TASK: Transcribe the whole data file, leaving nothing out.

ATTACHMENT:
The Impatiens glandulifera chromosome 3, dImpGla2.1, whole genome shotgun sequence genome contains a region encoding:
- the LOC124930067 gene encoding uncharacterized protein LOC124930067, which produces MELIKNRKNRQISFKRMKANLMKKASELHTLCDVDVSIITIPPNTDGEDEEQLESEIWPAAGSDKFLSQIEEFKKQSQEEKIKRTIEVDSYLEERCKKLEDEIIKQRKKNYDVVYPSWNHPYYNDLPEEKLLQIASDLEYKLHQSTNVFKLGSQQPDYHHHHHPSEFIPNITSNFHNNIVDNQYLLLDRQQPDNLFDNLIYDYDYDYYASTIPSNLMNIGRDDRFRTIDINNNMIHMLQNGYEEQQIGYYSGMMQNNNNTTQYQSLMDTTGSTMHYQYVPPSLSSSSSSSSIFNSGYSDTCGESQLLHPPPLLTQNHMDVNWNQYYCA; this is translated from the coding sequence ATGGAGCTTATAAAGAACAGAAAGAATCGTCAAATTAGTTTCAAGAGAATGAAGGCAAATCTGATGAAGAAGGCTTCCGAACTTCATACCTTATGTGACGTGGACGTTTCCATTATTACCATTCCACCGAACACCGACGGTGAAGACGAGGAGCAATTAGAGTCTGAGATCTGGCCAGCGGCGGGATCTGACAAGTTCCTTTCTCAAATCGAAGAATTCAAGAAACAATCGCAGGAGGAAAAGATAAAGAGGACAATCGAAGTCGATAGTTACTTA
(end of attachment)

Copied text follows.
The Impatiens glandulifera chromosome 3, dImpGla2.1, whole genome shotgun sequence genome contains a region encoding:
- the LOC124930067 gene encoding uncharacterized protein LOC124930067, which produces MELIKNRKNRQISFKRMKANLMKKASELHTLCDVDVSIITIPPNTDGEDEEQLESEIWPAAGSDKFLSQIEEFKKQSQEEKIKRTIEVDSYLEERCKKLEDEIIKQRKKNYDVVYPSWNHPYYNDLPEEKLLQIASDLEYKLHQSTNVFKLGSQQPDYHHHHHPSEFIPNITSNFHNNIVDNQYLLLDRQQPDNLFDNLIYDYDYDYYASTIPSNLMNIGRDDRFRTIDINNNMIHMLQNGYEEQQIGYYSGMMQNNNNTTQYQSLMDTTGSTMHYQYVPPSLSSSSSSSSIFNSGYSDTCGESQLLHPPPLLTQNHMDVNWNQYYCA; this is translated from the coding sequence ATGGAGCTTATAAAGAACAGAAAGAATCGTCAAATTAGTTTCAAGAGAATGAAGGCAAATCTGATGAAGAAGGCTTCCGAACTTCATACCTTATGTGACGTGGACGTTTCCATTATTACCATTCCACCGAACACCGACGGTGAAGACGAGGAGCAATTAGAGTCTGAGATCTGGCCAGCGGCGGGATCTGACAAGTTCCTTTCTCAAATCGAAGAATTCAAGAAACAATCGCAGGAGGAAAAGATAAAGAGGACAATCGAAGTCGATAGTTACTTA